GCC 2018-19 Catalog - Page 98



Technology occupational program.
Prerequisite:
None
AUT 121 ENGINE PERFORMANCE – FUNDAMENTALS
5 (4-3)
This course will introduce students to the basics of engine performance. The
proper use of service information is covered along with general engine diagnosis,
entry level engine related service, emission system diagnosis, electrical
principles, and entry level fuel system service. The primary content of this course
is directly related to an Automotive Technology occupational program.
The primary content of this course is directly related to an Automotive
Technology occupational program.
Prerequisite:
None
AUT 122 ADVANCED ENGINE PERFORMANCE – ADVANCED
4 (4-3)
This course will carry the student beyond basic tune-up into the world of computer
controlled systems. Students will study the engine sensors that feed data to an
on-board microprocessor. They will learn how the microprocessor processes and
then uses data to make a host of real time decisions concerning the correct
delivery of fuel, ignition, and emission controls to achieve maximum fuel economy
and minimum emissions output. Students will get hands on training on late model
cars to reinforce classroom theory. The use of scan tools, computer selfdiagnostics, and electrical principles will also be covered. The primary content of
this course is directly related to an Automotive Technology occupational program.
The primary content of this course is directly related to an Automotive
Technology occupational program.
Prerequisite:
AUT 107 or permission of instructor.
AUT 123 AUTOMATIC TRANSMISSIONS AND TRANSAXLES
5 (4-4)
A study of the design and construction of the automatic transmission; its diagnosis
and testing as well as maintenance and overhaul will be covered. Automatic
transaxle diagnosis, testing, maintenance and overhaul will also be stressed.
The primary content of this course is directly related to an Automotive
Technology occupational program.
Prerequisite:
None
AUT 124 MANUAL DRIVE TRAINS AND AXLES
4 (3-3)
This course will study the design, construction, servicing and overhaul procedures
used on standard transmissions: 4 wheel drive, drive lines, axles and clutches
used in today's automobiles. Emphasis will be on proper diagnosis and repair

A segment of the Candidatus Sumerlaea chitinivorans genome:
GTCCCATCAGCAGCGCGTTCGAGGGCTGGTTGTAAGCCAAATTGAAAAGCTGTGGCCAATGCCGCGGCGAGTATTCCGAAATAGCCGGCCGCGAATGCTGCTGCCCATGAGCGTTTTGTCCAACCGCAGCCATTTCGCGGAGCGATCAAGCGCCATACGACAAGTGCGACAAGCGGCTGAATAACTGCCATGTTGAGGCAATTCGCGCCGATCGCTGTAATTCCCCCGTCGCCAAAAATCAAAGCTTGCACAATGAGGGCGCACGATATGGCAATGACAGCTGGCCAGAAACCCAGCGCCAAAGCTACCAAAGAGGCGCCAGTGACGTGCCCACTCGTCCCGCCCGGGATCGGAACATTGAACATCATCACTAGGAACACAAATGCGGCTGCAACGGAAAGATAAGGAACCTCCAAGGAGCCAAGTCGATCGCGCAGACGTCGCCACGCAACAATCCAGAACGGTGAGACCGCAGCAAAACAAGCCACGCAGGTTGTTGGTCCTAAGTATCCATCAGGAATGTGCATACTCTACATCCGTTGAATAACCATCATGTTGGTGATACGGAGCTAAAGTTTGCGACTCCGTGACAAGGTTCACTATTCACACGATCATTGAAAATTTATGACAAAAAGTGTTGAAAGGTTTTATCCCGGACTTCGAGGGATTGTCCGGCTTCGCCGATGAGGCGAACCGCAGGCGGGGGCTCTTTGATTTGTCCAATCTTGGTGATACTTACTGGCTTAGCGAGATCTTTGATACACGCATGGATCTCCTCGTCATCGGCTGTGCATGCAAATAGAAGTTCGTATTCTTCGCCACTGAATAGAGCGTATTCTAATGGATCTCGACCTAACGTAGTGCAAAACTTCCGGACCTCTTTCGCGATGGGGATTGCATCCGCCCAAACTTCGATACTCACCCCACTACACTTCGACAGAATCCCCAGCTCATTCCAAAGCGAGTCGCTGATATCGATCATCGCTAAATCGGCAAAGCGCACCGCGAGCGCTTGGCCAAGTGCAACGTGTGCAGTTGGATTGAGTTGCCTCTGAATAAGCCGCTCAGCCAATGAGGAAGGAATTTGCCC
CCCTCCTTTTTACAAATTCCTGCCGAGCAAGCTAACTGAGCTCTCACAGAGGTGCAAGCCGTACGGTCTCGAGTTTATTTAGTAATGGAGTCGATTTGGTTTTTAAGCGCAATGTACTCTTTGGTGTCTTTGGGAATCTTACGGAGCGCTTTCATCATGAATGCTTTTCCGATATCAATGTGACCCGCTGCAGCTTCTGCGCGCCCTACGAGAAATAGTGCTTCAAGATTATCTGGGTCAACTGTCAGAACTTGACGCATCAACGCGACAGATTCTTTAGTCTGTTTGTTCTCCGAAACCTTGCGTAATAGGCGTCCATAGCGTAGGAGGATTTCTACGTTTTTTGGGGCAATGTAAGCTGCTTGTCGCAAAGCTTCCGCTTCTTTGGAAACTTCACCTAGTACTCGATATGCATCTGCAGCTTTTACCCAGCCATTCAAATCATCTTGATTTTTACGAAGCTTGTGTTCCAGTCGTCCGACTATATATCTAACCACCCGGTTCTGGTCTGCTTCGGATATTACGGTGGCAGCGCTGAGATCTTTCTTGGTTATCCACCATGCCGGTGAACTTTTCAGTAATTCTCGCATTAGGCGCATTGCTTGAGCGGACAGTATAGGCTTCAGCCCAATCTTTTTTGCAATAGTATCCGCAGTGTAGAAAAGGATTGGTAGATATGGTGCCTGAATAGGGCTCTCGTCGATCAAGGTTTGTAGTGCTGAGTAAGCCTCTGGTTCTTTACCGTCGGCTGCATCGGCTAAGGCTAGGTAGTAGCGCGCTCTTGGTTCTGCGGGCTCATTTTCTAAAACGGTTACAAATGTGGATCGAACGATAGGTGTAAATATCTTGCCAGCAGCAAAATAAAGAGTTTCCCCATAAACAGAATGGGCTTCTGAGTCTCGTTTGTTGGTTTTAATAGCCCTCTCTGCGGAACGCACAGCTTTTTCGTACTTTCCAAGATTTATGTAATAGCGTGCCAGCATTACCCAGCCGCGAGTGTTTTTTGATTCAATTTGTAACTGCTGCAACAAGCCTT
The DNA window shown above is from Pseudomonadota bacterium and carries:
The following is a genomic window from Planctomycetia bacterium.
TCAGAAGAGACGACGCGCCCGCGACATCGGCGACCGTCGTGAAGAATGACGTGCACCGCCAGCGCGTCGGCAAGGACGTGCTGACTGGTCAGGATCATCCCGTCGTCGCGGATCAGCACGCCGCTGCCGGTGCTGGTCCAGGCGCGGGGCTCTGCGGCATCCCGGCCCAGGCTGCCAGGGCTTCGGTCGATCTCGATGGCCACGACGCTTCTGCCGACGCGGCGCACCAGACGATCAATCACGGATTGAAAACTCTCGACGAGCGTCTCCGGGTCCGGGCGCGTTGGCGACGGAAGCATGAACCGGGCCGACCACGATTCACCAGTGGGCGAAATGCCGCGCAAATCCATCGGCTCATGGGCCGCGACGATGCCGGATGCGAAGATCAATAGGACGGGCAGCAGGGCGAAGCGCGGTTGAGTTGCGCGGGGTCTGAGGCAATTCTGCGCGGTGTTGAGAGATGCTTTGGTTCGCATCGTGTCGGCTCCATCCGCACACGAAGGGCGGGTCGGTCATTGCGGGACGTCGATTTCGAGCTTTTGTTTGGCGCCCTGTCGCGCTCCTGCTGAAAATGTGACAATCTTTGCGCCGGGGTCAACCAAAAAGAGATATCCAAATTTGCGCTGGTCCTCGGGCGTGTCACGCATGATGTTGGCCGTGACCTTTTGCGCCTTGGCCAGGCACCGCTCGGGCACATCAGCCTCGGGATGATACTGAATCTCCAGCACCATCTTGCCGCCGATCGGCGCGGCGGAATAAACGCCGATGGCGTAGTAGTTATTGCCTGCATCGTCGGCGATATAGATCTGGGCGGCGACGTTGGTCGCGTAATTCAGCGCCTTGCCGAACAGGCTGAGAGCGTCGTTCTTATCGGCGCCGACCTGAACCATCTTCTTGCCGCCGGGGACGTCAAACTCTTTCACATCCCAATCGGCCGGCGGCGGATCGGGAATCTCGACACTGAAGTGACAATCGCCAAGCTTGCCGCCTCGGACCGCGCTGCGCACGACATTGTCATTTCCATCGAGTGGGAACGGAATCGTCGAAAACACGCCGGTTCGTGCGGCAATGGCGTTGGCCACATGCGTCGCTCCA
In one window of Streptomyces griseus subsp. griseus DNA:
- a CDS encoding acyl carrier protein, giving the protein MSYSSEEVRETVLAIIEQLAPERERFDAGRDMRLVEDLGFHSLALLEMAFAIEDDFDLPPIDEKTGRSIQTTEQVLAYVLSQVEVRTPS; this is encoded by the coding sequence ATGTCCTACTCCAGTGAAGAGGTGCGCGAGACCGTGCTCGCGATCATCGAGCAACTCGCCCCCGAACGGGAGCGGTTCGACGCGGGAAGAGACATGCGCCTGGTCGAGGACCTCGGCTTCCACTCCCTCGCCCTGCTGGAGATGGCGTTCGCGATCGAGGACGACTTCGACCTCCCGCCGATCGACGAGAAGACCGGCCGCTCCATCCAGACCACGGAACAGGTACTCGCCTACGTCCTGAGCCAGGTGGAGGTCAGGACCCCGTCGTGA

techniques.
The primary content of this course is directly related to an Automotive
Technology occupational program.
Prerequisite:
None
AUT 231 SUSPENSION STEERING AND BRAKES
4 (3-3)
A study of automotive suspension and brake systems including nomenclature,
theory of operation, applicable hydraulic principles, service and repair
procedures, steering geometry and wheel alignment as they apply to safety,
repair service and correction. The purpose of new and improved safety features,
such as disc brakes, dual master cylinders, power brakes, and anti-skid devices,
will be discussed and service procedures will be practiced. Electrical principles
will be covered, also. The primary content of this course is directly related to an
Automotive Technology occupational program.
The primary content of this course is directly related to an Automotive
Technology occupational program.
Prerequisite:
None
AUT 232 BRAKING SYSTEMS
4 (3-3)
AUT 232 is a course that covers theory, repair, and adjustment of hydraulic and
Antilock Braking Systems (ABS) brake systems and related machining
equipment. While learning basic electrical principles, students will learn in this
class through hands on experience how to diagnose problems with ABS and
Electronic Stability Control in addition to rebuild and bleed advanced braking
systems. As with all automotive classes, students have the opportunity to take
NATEF end of program testing. If passed, students will be granted two-year ASE
certification that will enable them to be more marketable as entry level
technicians. The primary content of this course is directly related to an Automotive
Technology occupational program.
The primary content of this course is directly related to an Automotive
Technology occupational program.
Prerequisite:
None
AUT 241 HEATING/AIR CONDITIONING/ELECTRICAL SYSTEMS
5 (3-3)
Principles, design, construction, installation, troubleshooting, removal and service
of various models of automotive air conditioners and heating systems are
examined in this course. Emphasis is on safety procedures and practices in
disassembly and recharge of air conditioning systems.